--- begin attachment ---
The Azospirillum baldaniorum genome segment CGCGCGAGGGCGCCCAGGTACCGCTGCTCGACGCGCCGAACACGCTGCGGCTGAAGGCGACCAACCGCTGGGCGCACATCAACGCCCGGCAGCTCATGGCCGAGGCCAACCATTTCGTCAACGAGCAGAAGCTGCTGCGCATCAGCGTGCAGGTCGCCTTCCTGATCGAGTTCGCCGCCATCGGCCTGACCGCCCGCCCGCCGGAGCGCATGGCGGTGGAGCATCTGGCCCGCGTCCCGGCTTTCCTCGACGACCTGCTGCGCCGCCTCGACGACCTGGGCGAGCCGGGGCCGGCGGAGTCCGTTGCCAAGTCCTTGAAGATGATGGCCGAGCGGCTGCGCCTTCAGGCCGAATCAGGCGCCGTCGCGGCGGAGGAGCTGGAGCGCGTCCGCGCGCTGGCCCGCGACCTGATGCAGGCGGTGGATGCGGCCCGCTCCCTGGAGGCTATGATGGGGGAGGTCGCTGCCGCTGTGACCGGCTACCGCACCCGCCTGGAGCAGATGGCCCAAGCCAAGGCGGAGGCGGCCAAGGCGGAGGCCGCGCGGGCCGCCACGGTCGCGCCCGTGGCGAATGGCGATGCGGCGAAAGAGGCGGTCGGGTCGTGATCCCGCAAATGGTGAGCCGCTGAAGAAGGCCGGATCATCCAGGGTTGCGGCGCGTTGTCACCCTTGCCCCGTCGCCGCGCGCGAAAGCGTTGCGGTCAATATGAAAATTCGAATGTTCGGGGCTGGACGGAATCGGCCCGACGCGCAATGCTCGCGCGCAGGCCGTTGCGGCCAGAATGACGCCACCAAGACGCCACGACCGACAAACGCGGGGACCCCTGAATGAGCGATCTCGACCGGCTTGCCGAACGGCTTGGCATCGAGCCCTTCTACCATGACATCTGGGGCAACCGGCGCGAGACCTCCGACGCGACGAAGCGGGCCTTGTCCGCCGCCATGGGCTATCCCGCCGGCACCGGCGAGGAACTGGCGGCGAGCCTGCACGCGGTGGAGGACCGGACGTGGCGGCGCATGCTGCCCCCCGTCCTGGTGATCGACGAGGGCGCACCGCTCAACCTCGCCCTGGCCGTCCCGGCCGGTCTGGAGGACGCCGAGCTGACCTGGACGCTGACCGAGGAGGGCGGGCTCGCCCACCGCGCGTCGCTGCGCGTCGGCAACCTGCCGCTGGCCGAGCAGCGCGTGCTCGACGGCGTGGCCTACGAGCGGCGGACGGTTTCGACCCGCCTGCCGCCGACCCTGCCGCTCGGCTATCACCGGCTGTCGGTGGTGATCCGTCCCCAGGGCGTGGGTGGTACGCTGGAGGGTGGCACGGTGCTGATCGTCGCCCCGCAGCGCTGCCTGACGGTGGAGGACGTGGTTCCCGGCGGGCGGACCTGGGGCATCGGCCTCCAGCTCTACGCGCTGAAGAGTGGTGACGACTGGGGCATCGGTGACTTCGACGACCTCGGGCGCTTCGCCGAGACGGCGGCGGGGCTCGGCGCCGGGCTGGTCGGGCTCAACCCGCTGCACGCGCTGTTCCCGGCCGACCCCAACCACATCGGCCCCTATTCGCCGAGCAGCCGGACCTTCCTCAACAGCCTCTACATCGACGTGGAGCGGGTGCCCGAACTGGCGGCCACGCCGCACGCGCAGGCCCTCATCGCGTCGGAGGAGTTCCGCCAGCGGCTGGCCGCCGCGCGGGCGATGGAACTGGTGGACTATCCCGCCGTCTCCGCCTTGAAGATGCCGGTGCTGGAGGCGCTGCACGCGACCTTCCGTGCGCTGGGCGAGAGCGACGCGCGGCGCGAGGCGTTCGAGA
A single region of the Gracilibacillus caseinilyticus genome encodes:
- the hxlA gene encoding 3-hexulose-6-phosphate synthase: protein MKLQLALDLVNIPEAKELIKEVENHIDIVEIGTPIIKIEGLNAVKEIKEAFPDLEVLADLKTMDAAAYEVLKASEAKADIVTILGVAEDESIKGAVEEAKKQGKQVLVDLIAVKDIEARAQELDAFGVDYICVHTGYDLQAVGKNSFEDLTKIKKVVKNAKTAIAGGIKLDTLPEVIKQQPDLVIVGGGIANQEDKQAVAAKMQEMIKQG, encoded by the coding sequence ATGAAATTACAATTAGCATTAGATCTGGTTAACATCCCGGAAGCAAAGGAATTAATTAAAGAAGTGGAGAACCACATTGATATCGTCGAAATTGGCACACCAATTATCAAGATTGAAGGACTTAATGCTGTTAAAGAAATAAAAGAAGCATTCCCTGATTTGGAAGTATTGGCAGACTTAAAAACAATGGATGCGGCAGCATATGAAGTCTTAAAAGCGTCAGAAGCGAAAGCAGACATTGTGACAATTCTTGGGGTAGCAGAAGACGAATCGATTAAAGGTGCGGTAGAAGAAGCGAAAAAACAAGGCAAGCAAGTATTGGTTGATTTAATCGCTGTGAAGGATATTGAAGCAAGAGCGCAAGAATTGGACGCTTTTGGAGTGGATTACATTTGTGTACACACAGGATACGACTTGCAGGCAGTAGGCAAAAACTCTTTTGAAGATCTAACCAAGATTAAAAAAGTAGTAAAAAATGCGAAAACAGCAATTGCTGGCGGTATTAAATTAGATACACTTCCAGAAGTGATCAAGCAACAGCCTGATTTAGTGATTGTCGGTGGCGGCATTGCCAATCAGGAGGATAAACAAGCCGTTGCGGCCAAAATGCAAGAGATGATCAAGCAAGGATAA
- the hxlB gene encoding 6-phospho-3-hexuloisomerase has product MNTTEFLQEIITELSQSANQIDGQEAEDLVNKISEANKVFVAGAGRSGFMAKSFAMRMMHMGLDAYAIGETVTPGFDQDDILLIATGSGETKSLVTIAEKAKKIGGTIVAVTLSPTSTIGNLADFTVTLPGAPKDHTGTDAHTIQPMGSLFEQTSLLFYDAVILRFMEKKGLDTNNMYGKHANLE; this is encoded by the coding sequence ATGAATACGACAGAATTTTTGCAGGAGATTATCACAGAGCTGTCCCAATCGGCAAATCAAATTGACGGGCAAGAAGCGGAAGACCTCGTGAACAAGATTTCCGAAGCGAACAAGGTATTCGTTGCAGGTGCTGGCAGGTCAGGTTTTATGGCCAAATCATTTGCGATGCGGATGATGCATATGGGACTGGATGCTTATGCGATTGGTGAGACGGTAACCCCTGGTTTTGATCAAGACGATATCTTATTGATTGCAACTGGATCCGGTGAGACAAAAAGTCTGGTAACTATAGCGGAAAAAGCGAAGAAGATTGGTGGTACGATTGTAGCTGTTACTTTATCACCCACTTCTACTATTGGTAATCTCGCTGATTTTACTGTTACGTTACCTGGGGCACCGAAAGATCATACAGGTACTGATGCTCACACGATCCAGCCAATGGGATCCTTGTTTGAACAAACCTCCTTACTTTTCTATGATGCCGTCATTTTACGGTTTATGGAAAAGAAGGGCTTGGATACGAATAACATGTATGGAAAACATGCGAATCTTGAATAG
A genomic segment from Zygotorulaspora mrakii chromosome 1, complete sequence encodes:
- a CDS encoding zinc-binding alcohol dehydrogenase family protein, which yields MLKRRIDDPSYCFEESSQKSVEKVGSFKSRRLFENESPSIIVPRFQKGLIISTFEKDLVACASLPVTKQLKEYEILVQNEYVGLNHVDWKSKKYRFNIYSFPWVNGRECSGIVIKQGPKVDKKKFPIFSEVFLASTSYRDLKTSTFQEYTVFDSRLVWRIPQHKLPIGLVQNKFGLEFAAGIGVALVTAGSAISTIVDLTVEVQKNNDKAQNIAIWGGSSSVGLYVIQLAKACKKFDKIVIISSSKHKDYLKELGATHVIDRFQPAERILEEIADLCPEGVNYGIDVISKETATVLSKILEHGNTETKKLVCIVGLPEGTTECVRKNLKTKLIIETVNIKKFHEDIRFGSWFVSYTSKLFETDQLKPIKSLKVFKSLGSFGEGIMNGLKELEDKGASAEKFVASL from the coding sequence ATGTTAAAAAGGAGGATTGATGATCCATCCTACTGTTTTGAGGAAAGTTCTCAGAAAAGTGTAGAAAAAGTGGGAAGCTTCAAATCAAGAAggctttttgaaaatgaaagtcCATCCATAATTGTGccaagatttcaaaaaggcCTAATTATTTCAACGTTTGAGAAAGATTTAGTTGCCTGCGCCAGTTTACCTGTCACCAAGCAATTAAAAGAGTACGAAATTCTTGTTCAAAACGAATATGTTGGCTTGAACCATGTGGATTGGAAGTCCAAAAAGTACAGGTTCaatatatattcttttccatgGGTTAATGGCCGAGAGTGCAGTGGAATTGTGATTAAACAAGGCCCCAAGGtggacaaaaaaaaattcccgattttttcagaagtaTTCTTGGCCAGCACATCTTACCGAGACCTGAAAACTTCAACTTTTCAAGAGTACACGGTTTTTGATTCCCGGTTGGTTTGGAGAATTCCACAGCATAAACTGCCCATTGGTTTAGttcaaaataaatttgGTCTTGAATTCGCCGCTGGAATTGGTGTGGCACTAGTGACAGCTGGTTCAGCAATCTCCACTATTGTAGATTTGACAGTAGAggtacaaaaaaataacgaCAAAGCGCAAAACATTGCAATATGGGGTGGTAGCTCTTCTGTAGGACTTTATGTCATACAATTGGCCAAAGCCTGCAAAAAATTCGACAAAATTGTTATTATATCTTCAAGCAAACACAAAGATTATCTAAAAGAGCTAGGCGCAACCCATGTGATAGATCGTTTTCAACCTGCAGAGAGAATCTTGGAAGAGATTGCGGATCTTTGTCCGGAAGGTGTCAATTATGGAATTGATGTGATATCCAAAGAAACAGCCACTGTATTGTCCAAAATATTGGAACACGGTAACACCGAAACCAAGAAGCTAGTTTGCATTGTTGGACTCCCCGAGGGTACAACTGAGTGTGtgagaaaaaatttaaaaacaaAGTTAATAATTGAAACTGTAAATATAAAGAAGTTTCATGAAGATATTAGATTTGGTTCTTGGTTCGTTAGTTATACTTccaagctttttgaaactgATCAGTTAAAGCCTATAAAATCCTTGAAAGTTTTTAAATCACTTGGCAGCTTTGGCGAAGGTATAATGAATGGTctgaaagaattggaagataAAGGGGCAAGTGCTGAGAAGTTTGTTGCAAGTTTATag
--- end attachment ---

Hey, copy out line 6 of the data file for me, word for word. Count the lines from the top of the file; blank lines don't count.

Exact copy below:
- a CDS encoding zinc-binding alcohol dehydrogenase family protein, which yields MLKRRIDDPSYCFEESSQKSVEKVGSFKSRRLFENESPSIIVPRFQKGLIISTFEKDLVACASLPVTKQLKEYEILVQNEYVGLNHVDWKSKKYRFNIYSFPWVNGRECSGIVIKQGPKVDKKKFPIFSEVFLASTSYRDLKTSTFQEYTVFDSRLVWRIPQHKLPIGLVQNKFGLEFAAGIGVALVTAGSAISTIVDLTVEVQKNNDKAQNIAIWGGSSSVGLYVIQLAKACKKFDKIVIISSSKHKDYLKELGATHVIDRFQPAERILEEIADLCPEGVNYGIDVISKETATVLSKILEHGNTETKKLVCIVGLPEGTTECVRKNLKTKLIIETVNIKKFHEDIRFGSWFVSYTSKLFETDQLKPIKSLKVFKSLGSFGEGIMNGLKELEDKGASAEKFVASL from the coding sequence ATGTTAAAAAGGAGGATTGATGATCCATCCTACTGTTTTGAGGAAAGTTCTCAGAAAAGTGTAGAAAAAGTGGGAAGCTTCAAATCAAGAAggctttttgaaaatgaaagtcCATCCATAATTGTGccaagatttcaaaaaggcCTAATTATTTCAACGTTTGAGAAAGATTTAGTTGCCTGCGCCAGTTTACCTGTCACCAAGCAATTAAAAGAGTACGAAATTCTTGTTCAAAACGAATATGTTGGCTTGAACCATGTGGATTGGAAGTCCAAAAAGTACAGGTTCaatatatattcttttccatgGGTTAATGGCCGAGAGTGCAGTGGAATTGTGATTAAACAAGGCCCCAAGGtggacaaaaaaaaattcccgattttttcagaagtaTTCTTGGCCAGCACATCTTACCGAGACCTGAAAACTTCAACTTTTCAAGAGTACACGGTTTTTGATTCCCGGTTGGTTTGGAGAATTCCACAGCATAAACTGCCCATTGGTTTAGttcaaaataaatttgGTCTTGAATTCGCCGCTGGAATTGGTGTGGCACTAGTGACAGCTGGTTCAGCAATCTCCACTATTGTAGATTTGACAGTAGAggtacaaaaaaataacgaCAAAGCGCAAAACATTGCAATATGGGGTGGTAGCTCTTCTGTAGGACTTTATGTCATACAATTGGCCAAAGCCTGCAAAAAATTCGACAAAATTGTTATTATATCTTCAAGCAAACACAAAGATTATCTAAAAGAGCTAGGCGCAACCCATGTGATAGATCGTTTTCAACCTGCAGAGAGAATCTTGGAAGAGATTGCGGATCTTTGTCCGGAAGGTGTCAATTATGGAATTGATGTGATATCCAAAGAAACAGCCACTGTATTGTCCAAAATATTGGAACACGGTAACACCGAAACCAAGAAGCTAGTTTGCATTGTTGGACTCCCCGAGGGTACAACTGAGTGTGtgagaaaaaatttaaaaacaaAGTTAATAATTGAAACTGTAAATATAAAGAAGTTTCATGAAGATATTAGATTTGGTTCTTGGTTCGTTAGTTATACTTccaagctttttgaaactgATCAGTTAAAGCCTATAAAATCCTTGAAAGTTTTTAAATCACTTGGCAGCTTTGGCGAAGGTATAATGAATGGTctgaaagaattggaagataAAGGGGCAAGTGCTGAGAAGTTTGTTGCAAGTTTATag